by David Eide .

So there is the bridge builder and he has to make a bridge across a terrible, churning isthmus.

Experience tells him that he is best off is he makes his bridge along a horizontal plane that cuts the velocity of the wind. He assembles his materials to make this bridge. He has a pool of workmen and they assemble in the cool mornings where everything is wrapped in the hairy breath of fog.

"All up! All up!" cries the crowd that gathers to watch the great project. A tower is started, plunged and secured into the dark waters of the Bay. The bridge reminds one of half a wing of a fossilized bird, a creature that boys dream about when they think about dinosaurs.

The newspapers report daily on the progress of the bridge. In the inner chambers of county government the experts make sure it is up to standards. And it is up to standards. Only the unscrupulous would dare subvert the standards.

So, up goes the marvelous bridge and when it is finished the mayor, a portly fellow or woman, cuts the ribbon to signal the full flow of traffic over the new edifice. Everything is fine with the world.

In another part of the city there is a building maker. He must build a building that will accommodate hundreds of people. Despite the problems up it goes. Viola! It is complete and the people are secure in their offices communicating over complex phone lines and going up and down elevators to have a good old time in the jungleofit.

And too, in another section of the region, there is a rocket maker. He must assemble highly complex parts from every place imaginable to make sure the rocket goes up, escapes the gravitational pull of the earth and heads out for the goal of the scientists. That may be a dark place. But, what a dirty, difficult task this is! What a billion bits of data to hold together and so it all goes smoothly! What progress! What teamwork! Wow!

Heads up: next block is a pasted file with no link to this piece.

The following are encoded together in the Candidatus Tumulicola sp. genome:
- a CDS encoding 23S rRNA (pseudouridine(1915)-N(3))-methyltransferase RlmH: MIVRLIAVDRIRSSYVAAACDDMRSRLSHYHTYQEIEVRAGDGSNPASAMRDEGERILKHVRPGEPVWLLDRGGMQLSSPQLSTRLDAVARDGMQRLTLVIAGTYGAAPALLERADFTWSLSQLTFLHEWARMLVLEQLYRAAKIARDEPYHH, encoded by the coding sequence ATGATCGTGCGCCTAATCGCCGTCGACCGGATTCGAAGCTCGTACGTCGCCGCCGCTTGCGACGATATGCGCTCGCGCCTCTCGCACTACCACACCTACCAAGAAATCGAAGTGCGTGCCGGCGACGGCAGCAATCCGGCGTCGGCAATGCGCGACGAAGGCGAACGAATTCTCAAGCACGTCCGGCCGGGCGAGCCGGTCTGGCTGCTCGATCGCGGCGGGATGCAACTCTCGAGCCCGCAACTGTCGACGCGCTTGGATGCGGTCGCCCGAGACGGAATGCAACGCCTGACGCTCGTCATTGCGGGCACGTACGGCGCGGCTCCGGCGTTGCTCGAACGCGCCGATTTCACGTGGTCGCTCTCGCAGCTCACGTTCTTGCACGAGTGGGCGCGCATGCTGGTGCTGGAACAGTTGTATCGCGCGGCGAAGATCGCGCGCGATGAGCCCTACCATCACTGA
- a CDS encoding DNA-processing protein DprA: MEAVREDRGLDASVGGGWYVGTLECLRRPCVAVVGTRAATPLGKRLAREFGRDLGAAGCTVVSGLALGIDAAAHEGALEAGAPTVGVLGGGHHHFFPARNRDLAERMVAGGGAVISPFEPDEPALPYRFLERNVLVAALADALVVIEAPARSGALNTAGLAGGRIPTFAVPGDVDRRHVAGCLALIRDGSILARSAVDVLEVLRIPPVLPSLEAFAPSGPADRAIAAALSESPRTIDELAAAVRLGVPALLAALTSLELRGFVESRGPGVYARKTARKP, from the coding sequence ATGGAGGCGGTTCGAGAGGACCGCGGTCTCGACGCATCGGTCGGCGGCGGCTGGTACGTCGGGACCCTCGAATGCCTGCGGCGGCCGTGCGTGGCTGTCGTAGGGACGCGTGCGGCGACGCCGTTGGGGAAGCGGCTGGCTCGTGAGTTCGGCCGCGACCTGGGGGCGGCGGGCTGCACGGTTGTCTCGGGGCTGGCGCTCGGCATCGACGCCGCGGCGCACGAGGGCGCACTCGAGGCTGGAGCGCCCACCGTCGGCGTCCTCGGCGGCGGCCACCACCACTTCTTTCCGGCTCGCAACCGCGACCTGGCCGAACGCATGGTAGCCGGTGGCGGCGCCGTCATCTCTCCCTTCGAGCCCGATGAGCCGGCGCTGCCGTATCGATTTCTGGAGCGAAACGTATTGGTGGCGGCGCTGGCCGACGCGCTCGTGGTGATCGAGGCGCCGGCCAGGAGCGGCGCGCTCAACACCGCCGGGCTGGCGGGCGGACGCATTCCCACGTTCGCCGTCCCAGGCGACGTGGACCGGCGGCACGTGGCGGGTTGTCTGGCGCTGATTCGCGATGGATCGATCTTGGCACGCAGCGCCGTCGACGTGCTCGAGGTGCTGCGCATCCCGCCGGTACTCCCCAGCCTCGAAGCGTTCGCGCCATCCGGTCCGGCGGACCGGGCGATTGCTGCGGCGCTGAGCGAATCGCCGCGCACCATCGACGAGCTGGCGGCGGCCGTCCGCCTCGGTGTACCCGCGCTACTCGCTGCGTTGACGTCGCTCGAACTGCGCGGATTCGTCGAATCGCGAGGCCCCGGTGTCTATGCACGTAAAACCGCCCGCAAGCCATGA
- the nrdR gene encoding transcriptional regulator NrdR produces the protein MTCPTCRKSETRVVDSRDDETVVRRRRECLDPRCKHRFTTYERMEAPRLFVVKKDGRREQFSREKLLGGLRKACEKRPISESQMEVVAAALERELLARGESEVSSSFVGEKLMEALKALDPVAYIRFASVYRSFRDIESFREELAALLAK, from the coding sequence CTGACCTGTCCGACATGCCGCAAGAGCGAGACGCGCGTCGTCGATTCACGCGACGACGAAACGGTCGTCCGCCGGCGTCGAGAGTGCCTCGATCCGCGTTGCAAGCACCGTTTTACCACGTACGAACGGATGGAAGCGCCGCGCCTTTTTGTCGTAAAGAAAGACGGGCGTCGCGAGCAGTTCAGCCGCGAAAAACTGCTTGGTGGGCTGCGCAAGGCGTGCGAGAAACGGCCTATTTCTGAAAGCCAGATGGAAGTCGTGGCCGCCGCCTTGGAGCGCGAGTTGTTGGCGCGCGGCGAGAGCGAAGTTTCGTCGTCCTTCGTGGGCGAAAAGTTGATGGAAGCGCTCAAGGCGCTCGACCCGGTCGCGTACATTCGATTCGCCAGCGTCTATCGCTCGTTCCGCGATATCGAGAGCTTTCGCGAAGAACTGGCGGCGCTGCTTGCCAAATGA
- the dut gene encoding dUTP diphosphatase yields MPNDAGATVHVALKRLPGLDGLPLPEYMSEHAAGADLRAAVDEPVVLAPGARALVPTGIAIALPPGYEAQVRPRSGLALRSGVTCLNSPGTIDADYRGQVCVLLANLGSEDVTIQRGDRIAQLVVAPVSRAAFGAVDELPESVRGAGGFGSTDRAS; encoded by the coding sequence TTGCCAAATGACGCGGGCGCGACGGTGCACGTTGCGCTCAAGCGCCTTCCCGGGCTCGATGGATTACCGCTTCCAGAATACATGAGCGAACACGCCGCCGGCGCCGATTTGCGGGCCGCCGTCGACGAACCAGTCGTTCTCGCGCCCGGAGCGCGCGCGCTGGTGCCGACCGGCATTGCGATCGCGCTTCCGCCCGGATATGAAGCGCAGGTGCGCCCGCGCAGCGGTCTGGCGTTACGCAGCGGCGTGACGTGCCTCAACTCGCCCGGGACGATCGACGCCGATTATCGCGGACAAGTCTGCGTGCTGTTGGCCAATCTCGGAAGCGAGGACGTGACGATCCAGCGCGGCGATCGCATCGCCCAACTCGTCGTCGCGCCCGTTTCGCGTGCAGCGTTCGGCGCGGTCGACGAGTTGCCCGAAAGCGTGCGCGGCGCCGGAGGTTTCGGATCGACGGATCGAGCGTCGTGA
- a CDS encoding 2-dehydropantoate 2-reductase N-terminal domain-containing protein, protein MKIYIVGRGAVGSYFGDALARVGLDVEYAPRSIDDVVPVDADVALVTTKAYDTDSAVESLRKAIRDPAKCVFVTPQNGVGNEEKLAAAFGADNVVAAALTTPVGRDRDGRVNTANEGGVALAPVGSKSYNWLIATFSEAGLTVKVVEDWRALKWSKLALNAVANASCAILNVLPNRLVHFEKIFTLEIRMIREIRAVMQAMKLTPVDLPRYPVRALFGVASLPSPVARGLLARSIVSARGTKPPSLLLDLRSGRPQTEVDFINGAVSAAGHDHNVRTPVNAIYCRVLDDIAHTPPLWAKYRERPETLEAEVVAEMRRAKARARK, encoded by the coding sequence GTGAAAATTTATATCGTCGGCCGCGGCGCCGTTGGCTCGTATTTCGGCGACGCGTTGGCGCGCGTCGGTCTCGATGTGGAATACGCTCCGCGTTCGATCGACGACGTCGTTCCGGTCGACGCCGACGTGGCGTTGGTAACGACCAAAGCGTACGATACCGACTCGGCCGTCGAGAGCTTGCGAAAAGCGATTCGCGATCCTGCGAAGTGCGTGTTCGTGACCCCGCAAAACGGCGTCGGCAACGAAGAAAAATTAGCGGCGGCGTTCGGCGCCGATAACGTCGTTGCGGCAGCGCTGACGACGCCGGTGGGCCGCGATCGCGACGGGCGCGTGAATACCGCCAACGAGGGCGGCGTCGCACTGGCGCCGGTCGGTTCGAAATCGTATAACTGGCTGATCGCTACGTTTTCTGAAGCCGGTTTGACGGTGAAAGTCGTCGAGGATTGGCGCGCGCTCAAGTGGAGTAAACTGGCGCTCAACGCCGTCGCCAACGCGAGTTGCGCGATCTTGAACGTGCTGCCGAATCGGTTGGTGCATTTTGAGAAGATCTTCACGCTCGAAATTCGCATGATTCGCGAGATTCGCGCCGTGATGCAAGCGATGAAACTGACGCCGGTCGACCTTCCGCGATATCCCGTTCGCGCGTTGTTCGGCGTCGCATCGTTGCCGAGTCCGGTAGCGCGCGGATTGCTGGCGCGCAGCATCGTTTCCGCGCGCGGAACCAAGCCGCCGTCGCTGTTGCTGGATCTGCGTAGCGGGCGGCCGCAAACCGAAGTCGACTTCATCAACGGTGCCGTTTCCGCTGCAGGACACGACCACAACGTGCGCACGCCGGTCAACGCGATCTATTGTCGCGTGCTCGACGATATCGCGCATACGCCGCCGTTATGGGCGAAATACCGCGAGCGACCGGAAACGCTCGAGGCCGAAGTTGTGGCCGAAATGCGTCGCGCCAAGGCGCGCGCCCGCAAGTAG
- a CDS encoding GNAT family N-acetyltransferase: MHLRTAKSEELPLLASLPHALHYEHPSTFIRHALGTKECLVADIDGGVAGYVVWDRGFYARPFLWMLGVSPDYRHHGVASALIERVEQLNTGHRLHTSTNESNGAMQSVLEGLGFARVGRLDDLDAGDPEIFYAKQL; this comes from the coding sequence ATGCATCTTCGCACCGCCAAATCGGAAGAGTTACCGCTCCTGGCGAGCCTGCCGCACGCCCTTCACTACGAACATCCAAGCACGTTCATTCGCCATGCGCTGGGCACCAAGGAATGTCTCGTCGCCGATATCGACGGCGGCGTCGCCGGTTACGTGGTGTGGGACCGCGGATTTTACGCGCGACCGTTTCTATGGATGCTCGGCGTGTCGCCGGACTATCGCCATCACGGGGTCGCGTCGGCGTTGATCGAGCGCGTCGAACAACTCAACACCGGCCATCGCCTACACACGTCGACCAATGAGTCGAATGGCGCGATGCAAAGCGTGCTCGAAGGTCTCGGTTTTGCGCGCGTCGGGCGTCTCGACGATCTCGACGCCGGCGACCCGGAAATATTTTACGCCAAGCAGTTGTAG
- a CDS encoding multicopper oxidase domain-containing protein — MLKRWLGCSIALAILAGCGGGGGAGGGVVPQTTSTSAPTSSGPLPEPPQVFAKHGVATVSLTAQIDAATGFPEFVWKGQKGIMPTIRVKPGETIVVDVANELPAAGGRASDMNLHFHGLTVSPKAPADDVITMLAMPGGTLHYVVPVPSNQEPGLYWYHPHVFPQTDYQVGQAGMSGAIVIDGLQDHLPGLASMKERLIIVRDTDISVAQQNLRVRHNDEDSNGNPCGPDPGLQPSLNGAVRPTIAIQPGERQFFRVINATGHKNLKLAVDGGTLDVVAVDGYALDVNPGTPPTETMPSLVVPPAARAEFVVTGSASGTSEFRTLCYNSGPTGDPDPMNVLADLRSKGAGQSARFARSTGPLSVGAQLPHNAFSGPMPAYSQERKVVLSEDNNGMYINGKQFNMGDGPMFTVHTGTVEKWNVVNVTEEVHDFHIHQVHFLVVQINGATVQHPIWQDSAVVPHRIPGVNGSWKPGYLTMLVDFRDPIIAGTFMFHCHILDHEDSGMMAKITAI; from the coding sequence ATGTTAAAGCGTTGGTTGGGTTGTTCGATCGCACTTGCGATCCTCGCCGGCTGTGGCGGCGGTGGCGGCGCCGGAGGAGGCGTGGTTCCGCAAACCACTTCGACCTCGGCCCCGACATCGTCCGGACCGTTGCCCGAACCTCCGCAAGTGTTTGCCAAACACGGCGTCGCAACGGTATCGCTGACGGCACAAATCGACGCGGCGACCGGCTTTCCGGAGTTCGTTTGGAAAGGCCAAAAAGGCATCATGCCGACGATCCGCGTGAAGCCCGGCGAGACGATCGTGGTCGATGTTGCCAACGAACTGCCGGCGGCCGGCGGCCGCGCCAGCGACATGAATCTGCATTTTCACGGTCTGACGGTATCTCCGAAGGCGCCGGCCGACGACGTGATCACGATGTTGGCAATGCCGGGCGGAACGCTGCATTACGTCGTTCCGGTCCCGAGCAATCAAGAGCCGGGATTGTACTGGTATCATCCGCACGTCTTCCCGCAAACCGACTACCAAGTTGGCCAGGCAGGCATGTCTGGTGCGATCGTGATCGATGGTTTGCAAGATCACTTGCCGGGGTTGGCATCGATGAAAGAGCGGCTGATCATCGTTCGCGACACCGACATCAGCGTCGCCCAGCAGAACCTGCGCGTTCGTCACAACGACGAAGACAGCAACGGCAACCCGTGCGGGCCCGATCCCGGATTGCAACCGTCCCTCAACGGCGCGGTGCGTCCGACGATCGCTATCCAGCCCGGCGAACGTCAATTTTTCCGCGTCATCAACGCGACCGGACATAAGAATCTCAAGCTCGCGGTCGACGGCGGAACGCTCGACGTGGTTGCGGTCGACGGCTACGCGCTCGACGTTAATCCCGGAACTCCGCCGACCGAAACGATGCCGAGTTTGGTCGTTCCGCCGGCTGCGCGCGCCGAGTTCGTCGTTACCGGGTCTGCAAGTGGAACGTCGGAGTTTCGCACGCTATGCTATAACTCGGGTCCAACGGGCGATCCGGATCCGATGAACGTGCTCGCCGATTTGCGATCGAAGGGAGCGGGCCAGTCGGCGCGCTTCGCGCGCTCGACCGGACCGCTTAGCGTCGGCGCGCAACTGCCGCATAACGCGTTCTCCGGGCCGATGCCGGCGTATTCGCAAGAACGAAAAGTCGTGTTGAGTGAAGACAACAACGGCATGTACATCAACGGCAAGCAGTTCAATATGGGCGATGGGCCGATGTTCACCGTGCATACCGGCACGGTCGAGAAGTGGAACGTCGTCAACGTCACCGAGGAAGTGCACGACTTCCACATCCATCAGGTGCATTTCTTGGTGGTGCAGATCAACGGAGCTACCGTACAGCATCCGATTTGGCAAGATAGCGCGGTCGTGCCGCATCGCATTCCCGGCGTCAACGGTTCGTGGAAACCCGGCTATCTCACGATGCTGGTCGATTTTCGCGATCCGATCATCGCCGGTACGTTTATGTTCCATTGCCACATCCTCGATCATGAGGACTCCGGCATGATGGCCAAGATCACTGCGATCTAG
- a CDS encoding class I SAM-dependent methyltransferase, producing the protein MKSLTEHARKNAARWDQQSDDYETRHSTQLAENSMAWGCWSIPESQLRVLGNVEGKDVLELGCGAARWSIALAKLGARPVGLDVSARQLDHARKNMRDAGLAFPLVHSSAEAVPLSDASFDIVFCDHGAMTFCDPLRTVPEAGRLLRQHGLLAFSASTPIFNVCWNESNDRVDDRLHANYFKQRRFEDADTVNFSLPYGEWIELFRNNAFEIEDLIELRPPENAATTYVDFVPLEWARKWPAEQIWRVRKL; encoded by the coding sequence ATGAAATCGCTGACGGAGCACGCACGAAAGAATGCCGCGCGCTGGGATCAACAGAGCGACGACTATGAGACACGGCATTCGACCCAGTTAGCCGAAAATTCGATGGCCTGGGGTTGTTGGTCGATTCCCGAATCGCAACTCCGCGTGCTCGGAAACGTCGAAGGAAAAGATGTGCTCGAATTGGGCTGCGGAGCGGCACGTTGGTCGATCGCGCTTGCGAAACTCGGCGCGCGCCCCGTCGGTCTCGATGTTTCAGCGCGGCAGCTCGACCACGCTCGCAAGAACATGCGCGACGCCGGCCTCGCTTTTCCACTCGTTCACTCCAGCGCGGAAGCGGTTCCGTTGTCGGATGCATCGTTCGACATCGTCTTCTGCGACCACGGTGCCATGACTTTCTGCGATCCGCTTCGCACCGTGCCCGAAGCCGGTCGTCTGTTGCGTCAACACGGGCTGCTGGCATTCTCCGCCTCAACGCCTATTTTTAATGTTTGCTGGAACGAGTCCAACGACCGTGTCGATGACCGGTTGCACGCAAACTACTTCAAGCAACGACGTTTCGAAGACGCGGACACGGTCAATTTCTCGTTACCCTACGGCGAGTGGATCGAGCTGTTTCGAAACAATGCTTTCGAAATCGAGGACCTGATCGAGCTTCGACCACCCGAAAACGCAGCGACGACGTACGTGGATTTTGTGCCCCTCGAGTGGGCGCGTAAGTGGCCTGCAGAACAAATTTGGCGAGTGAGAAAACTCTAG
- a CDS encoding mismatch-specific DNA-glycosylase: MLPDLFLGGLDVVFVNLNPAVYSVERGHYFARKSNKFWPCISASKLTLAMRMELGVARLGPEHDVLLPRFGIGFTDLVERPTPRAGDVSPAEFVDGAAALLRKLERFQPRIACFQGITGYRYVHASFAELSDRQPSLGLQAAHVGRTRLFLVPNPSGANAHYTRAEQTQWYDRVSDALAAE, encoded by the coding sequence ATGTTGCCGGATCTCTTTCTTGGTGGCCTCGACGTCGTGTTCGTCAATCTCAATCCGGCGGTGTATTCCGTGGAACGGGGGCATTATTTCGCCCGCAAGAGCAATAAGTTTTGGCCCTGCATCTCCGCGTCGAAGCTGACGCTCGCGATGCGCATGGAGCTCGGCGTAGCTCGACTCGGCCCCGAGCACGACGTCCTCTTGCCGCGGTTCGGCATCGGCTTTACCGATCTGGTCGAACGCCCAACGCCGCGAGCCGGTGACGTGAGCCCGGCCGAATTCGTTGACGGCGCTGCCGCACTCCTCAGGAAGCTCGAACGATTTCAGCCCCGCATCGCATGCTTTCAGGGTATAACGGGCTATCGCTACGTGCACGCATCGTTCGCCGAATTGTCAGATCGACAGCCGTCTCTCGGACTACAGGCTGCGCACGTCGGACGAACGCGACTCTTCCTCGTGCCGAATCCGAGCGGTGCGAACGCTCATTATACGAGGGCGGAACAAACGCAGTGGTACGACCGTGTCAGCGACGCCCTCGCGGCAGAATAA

And it is an awesome thing.

There is, of course, another story to it. But then, shouldn't we contemplate the sheer beauty of putting things together well? Hm, well yes, it is finished. Now we can say that a phase of mind has played itself out to the last shred of its competence. The mind is out there in the world now and excites us with the prospect that we must re-invent it all over again. Oh science, find that bindu point of existence and deliver us from our hardened bodies!

Oh terrible world, what about my small and gentle dream? It is a pebble in the cresting wave of our great hyperbole. Oh dear ancients, what are the next great dreams? Where can we search for the openings that leads out from the ribs of iron through which our simple wishes are squeezed? Do you not want to see us, your children, distrustful of all we see and find out for ourselves what all the fuss is about?"